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The Tire Rack - Performance Specialists


July 22, 2014 
Information

Tire Calculation
June 22, 2003

205/55 R16.., what does this mean? Most people understand that the last number is the rim size in inches and the first number is the tread width in millimeters. But, what about the middle, number 55? Well, it is the aspect ratio, which indicates how tall the sidewall is. To find your sidewall height take the tread width and multiply it by this percentage and you get your sidewall height in mm. Percentages, metric and standard units of measurement, oh, the fun we are going to have here.

Now that you understand a few things about tire sizing. What can be done? Well, oodles really, including how many revolutions it makes in a mile (revs/mile), which can be used to calculate speed (revs/mile/time). To figure revolutions per mile we need to calculate only one thing, the overall tire height, which can be found by using the given information on the tire about its size. What gives a tire its overall tire height? Rim size and sidewall, of course. With the tire listed above we have a 16 in rim and a sidewall that is 112.75 mm tall (205 * 55%), but beings that the sidewall is at the top and bottom, multiplying that number by two gives, 225.5 mm of total sidewall height. To convert 225.5 mm to inches divide by the conversion 25.4 mm/in, which gives 8.88 in of total sidewall height. Accordingly, 16" + 8.88" = 24.88" of overall tire height.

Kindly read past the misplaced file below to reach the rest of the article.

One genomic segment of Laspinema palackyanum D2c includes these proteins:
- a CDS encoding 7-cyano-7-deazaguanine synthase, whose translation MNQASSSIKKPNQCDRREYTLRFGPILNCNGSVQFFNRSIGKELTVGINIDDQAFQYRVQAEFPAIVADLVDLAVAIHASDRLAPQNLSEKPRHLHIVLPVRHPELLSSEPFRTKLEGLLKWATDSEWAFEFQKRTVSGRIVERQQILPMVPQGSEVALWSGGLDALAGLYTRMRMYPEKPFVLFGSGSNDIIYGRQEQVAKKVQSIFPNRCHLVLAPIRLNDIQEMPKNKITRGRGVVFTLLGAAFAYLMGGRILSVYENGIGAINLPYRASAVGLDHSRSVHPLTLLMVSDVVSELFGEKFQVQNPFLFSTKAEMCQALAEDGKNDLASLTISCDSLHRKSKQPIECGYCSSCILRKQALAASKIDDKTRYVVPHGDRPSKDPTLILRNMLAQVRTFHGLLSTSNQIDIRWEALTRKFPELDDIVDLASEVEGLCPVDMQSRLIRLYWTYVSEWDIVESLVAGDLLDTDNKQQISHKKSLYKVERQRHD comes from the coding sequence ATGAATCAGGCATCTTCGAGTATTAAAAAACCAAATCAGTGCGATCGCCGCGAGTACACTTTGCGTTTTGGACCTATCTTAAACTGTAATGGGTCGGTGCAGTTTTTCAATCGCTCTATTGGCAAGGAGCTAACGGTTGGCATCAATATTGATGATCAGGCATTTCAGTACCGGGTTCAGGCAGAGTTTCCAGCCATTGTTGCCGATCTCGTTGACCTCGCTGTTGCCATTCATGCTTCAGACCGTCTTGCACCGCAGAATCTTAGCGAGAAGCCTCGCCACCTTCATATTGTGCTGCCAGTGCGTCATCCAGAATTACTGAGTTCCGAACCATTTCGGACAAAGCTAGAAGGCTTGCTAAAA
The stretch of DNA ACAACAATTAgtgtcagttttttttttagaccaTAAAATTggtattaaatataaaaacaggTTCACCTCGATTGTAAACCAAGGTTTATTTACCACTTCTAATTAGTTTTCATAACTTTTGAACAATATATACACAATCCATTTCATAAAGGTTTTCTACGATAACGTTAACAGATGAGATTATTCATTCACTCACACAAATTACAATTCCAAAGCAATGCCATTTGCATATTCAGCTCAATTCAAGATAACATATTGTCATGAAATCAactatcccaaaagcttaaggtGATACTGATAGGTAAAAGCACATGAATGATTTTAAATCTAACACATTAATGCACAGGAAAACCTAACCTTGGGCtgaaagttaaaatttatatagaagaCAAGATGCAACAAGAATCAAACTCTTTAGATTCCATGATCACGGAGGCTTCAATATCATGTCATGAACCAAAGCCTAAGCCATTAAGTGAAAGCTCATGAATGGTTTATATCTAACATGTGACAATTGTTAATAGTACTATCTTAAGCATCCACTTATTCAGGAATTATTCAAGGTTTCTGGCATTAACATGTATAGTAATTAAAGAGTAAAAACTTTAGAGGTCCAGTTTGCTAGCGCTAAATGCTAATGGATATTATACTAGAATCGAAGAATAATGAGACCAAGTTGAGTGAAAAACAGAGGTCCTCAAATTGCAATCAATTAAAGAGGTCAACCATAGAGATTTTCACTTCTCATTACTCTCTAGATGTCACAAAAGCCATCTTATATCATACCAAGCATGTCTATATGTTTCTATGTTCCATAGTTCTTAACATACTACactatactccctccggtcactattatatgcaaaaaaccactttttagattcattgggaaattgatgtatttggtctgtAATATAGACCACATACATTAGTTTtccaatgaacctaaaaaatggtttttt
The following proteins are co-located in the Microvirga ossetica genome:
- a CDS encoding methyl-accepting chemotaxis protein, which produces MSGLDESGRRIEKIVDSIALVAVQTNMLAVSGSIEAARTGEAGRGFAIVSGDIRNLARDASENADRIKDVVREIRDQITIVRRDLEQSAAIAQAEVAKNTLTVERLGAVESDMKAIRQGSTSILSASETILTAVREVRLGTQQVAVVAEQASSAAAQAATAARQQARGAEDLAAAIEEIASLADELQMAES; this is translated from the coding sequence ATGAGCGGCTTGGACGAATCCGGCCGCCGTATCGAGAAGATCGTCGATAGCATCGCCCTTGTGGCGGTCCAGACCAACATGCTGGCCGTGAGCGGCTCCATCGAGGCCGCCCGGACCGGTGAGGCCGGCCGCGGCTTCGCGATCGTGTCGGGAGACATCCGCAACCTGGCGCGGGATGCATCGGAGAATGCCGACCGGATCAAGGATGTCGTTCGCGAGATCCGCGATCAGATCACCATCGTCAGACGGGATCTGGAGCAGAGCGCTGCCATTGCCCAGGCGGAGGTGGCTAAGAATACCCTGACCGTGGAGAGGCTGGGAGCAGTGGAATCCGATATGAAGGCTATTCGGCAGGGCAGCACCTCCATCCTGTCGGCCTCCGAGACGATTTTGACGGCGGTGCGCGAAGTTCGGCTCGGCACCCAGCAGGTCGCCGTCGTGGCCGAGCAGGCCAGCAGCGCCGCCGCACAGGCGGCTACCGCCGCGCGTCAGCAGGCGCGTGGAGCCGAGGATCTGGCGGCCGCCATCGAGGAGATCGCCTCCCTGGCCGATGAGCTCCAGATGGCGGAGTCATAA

So...

Rim size in inches + ((Tread width * aspect ratio * 2) / 25.4 mm/in) = Tire Height in inches

How are revolutions per mile calculated from overall tire height? Well if you remember from Geometry that the circumference of a circle is equal to the diameter (tire height) * pi, or 24.88" of overall tire height * pi = 78.16 in of circumference.

Now, one circumference is one revolution, so divide the circumference one mile...

63,360 inches per mile (conversion factor) / 78.16 in = 810.6 revolutions per mile

To find your revolutions per mile in one simple step, use the following combination of the above formulas.

63,360 (in per mile) /(((Tread Width (mm) * Aspect Ratio * 2)/25.4) + Rim Size * pi) = Revolutions per mile

contributed by: Canada
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